WHO IS MADAME X? IS IT YOU OR MADONNA?

What does it mean for one to be woke in 2019? Does it mean shouting your traumas and pain out of the street or to the front-view of your iPhone camera as a means of being a freedom-fighter and warrior for change and to be seen?  Madame X, also known as Madonna, is in the same world as us, and gulp— to your shock, she is thinking deeply of all the things that you think about, too.

A lot of people have always been repulsed by the idea of Madonna having any deeper thoughts about spirituality, existentialism or cultural commentary because of her point of privilege in society (being one of the most elevated living pop icons in the world, and all that) but in her most powerful work to date, Madame X, she knows this, and she deals with this conflicted anger by coming to place of acceptance that she can only be herself, and to be herself is “to dance.” The Maluma-assisted “Medellin” opens the record through a dream-sequence of a world where Madonna has dissociated from the reality of her fame and drifted into a world where she is being viewed as someone for her soul, cha-cha-ing in a ballroom with a hot Latin singer. We learn Madame X is not a nihilist. “For once, I didn’t have to hide myself…”

This is also a heartbreaking reminder that Madonna has had to fight to show her pain to the world in a way that will always be perceived as opportunist, corporate or manipulative. Everything she does is not enough – which she seems to be perplexed by, because all she wants is people to listen to her and to help others. And that’s how she has courted so much purposeful publicity around using shock in her career, to raise consciousness around everything from AIDS to LGBTQ rights, and to the tools of the magickal belief-system of Kabbalah.

Full article at V Magazine

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Madonna: ‘Wat de MeToo-beweging zegt, vertel ik al mijn hele leven’ (Dutch interview)

Er wordt vooral gezwegen. En wie wil praten, fluistert. Wie toch geluid maakt, krijgt een nerveuze blik toegeworpen. De sfeer in de statige members club The Home House in Londen is vanavond op z’n best die van koffie en cake in een crematorium.

In de wachtruimte – lederen canapés, obers in driedelig zwart – werpt de ontmoeting met Madonna zijn schaduw vooruit. Interviewers uit heel Europa ijsbe­ren door het vertrek. Mummelend repeteren ze hun vragen voor de Queen of pop

Haar kroon mag dan iets minder glanzen dan in haar vroegere regeerperiode, haar status als het bekendste mondiale merk van de popmuziek staat nog fier overeind. Net als haar reputatie als ’s werelds onmogelijkste interviewkandidaat. Wie haar mag ondervragen – het laatste Nederlandse een-op-eeninterview dateert uit 2008 – treft steevast een gesprekspartner die sociale codes als ballast beschouwt tijdens een wedstrijdje verbaal worstelen.

Tien hele minuten zijn er vanavond ­– Madonna werkt bij voorkeur ’s avonds en ’s nachts – om de zangeres te bevragen over haar 14de studioalbum Madame X. Een album bijna net zo gevarieerd als de talloze gedaantes die Madonna in haar 36-jarige loopbaan heeft aangenomen. Van Colombiaanse reggaeton tot Jamaicaanse dancehall en van Kaapverdische Butaka tot een fragment uit het Noten­kraker­ballet.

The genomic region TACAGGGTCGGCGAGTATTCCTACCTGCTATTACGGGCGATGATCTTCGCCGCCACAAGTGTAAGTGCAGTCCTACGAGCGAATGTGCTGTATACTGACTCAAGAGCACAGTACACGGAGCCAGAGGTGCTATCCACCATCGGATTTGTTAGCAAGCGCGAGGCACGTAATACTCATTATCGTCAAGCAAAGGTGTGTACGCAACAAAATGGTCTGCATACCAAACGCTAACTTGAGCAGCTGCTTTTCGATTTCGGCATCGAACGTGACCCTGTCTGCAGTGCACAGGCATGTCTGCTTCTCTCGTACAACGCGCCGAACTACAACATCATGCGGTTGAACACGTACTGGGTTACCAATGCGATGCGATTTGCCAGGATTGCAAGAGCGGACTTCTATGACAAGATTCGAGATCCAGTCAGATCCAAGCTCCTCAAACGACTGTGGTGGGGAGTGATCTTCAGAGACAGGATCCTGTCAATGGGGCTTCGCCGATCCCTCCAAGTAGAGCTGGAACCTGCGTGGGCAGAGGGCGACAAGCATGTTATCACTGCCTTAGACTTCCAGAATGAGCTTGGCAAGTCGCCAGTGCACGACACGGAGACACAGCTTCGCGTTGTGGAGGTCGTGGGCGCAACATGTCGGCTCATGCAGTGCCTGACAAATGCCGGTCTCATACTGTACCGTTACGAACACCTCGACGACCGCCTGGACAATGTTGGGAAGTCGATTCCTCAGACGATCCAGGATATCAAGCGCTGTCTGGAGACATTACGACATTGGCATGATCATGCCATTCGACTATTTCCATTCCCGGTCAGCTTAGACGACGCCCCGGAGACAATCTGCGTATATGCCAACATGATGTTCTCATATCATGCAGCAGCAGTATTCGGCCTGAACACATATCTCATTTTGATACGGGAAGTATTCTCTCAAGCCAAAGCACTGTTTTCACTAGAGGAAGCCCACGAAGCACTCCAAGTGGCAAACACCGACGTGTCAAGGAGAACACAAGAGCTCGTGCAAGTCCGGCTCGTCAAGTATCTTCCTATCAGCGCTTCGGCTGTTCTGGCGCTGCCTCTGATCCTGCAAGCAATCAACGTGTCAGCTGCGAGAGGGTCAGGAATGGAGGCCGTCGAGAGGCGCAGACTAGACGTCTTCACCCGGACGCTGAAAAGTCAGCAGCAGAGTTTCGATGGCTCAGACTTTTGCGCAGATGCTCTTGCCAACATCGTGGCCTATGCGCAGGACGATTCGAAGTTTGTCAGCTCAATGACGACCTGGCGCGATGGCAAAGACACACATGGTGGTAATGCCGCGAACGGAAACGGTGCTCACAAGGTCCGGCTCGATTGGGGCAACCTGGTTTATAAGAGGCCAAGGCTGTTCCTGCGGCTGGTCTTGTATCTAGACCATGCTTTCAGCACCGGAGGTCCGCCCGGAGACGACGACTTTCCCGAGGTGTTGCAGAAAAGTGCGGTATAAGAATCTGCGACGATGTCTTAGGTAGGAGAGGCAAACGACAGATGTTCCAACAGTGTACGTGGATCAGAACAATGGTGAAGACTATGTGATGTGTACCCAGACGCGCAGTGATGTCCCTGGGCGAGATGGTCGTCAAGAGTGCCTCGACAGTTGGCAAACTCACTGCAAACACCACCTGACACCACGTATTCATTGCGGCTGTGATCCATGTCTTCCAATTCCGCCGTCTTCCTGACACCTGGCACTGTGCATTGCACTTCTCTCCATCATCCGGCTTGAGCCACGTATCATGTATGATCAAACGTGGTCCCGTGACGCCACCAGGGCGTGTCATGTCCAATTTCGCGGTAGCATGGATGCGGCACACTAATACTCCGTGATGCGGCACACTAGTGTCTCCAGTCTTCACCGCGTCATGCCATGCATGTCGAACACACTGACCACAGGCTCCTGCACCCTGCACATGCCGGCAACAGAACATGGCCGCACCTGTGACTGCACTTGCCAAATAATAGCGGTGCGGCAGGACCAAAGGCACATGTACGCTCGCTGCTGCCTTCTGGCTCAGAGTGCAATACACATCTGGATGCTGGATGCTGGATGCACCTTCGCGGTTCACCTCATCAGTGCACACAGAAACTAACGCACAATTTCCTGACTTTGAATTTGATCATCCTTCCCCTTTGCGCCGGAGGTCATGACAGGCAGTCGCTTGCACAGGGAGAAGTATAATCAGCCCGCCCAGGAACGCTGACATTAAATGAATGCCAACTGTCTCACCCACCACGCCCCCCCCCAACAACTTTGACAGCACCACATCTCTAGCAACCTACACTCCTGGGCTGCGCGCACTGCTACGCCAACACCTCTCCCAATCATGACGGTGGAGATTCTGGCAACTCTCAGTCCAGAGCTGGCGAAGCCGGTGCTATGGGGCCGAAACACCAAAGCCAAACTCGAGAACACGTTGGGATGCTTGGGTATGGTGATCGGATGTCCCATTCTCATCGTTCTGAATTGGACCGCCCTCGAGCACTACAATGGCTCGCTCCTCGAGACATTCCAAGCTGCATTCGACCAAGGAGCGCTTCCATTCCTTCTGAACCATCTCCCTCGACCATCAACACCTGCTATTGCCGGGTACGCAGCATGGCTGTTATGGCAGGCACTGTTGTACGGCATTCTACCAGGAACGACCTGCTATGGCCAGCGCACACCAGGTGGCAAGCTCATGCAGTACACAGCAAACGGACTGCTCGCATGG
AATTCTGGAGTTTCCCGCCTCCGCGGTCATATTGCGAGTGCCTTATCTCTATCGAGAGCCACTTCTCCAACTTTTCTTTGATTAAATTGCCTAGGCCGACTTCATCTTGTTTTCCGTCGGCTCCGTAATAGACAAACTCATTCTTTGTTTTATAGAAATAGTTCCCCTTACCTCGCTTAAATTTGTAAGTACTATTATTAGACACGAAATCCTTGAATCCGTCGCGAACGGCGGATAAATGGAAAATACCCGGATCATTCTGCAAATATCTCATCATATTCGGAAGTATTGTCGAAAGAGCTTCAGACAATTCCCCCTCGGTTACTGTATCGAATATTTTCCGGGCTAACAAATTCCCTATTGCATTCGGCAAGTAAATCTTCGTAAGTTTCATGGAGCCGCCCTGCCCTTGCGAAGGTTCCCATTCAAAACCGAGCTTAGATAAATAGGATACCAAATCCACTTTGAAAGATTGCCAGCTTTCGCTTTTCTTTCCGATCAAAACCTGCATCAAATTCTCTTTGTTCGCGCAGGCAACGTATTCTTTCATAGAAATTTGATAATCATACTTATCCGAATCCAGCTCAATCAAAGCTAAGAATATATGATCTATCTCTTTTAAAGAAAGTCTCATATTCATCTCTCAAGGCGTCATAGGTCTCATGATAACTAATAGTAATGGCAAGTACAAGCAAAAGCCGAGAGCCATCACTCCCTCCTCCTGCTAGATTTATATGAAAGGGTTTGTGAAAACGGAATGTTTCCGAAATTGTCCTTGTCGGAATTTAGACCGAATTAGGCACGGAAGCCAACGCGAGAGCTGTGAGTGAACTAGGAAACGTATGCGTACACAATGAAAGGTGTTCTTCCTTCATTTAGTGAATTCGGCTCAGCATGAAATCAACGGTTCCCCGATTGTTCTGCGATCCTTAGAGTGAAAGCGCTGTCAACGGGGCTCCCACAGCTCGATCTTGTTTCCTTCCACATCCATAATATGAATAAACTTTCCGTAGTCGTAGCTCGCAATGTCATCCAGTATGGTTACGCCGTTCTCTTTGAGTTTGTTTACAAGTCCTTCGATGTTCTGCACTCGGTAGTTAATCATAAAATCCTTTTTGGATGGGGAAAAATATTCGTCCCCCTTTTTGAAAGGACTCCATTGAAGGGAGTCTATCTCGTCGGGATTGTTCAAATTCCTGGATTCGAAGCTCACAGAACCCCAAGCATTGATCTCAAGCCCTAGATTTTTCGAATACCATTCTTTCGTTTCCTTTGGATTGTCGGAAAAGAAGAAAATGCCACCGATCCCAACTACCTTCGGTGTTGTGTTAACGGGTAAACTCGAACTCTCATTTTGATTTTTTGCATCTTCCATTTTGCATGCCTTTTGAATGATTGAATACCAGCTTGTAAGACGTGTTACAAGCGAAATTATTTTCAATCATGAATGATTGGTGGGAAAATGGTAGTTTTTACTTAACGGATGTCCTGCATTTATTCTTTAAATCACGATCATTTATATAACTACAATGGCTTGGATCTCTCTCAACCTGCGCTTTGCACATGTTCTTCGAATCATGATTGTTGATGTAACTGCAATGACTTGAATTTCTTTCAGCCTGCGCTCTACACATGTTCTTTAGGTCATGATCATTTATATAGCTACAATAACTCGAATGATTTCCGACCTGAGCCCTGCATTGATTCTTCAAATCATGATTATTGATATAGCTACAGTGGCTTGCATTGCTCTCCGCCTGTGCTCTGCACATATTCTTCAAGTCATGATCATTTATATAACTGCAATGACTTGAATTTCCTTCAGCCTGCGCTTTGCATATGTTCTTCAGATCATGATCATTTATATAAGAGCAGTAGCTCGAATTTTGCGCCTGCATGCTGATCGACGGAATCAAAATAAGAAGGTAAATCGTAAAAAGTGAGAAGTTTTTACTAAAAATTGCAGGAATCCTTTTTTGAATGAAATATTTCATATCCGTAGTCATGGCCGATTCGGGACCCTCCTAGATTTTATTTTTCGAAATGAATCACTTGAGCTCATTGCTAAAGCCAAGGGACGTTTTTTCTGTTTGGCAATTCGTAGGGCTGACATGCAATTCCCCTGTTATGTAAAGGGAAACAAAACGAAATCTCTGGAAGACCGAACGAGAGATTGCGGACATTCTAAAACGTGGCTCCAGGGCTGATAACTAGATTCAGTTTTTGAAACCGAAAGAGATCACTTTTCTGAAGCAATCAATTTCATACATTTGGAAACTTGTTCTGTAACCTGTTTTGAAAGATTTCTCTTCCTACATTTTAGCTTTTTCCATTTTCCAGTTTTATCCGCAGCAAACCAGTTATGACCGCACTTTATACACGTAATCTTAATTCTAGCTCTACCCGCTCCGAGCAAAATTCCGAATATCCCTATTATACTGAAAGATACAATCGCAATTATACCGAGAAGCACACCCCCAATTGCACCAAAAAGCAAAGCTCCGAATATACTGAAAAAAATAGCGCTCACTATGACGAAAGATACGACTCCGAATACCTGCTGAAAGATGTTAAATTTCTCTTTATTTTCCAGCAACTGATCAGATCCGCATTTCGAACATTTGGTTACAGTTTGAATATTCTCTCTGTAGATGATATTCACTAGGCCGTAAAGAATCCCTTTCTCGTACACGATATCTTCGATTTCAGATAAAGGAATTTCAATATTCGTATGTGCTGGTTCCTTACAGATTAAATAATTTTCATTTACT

Een album ook dat een herlancering betekent van Madonna als politiek activiste. Al zal ze straks op strenge toon doceren dat van ‘hernieuwde’ strijdbaarheid helemaal geen sprake is. “Ik ben nooit opgehouden. Toen ik in de jaren 80 voor de rechten van de homogemeenschap opkwam, was dat óók politiek.”

Een Amerikaanse pr-dame laat de verslaggever binnen in een aanpalende kamer en knikt naar een stoeltje tegenover een fauteuil waarop iemand met het hoofd op de leuning ligt. Het blijkt Madonna zelf. Een visagist brengt een verse poederlaag op haar voorhoofd aan. “Ga zitten. Ik rust intussen uit. Ik ben doodmoe van dat gepraat over mezelf,” klinkt het niet onvriendelijk vanaf de leuning.

Eenmaal rechtop is Madonna onmiskenbaar Madon­na. Haar blonde haar in een krul tegen het gelaat geplakt, sleufje tussen haar tanden en ondanks de tientallen zilveren kruizen om haar hals een ruim uitzicht op het beroemdste decolleté uit de popmuziek.

Schittert Madonna op sociale ­media tegenwoordig als strakgeretoucheerde ­versie van zichzelf, in levenden lijve is ze simpelweg een knappe vrouw. Vandaag gehuld in een zomer­jurk waarvan een modeverslaggever meteen de designer had kunnen raden. Ze draagt lange lede­ren handschoenen en geeft een minder stevige handdruk dan verwacht.

Madonna (Madonna Louise Ciccone, 1958) legde het fundament voor Madame X toen ze in 2017 in Lissabon woonde, samen met haar vier jongste kinderen. Reden voor de verhuizing was haar uit Malawi geadopteerde zoon David Banda (13), die werd ingelijfd door de jeugdvoetbalacademie van Benfica. Inmiddels is ze terug in Londen met haar dochter Mercy (13) en de tweeling Esterre en Stella (6), allen geboren in Malawi. Madonna’s oudste dochter Lourdes (23 ) en zoon Rocco (18) zijn het huis uit.

U was in Lissabon wat u eerder ‘een voetbalmoeder’ noemde. Maar u speelde ook met lokale muzikanten. Was u gelukkig daar?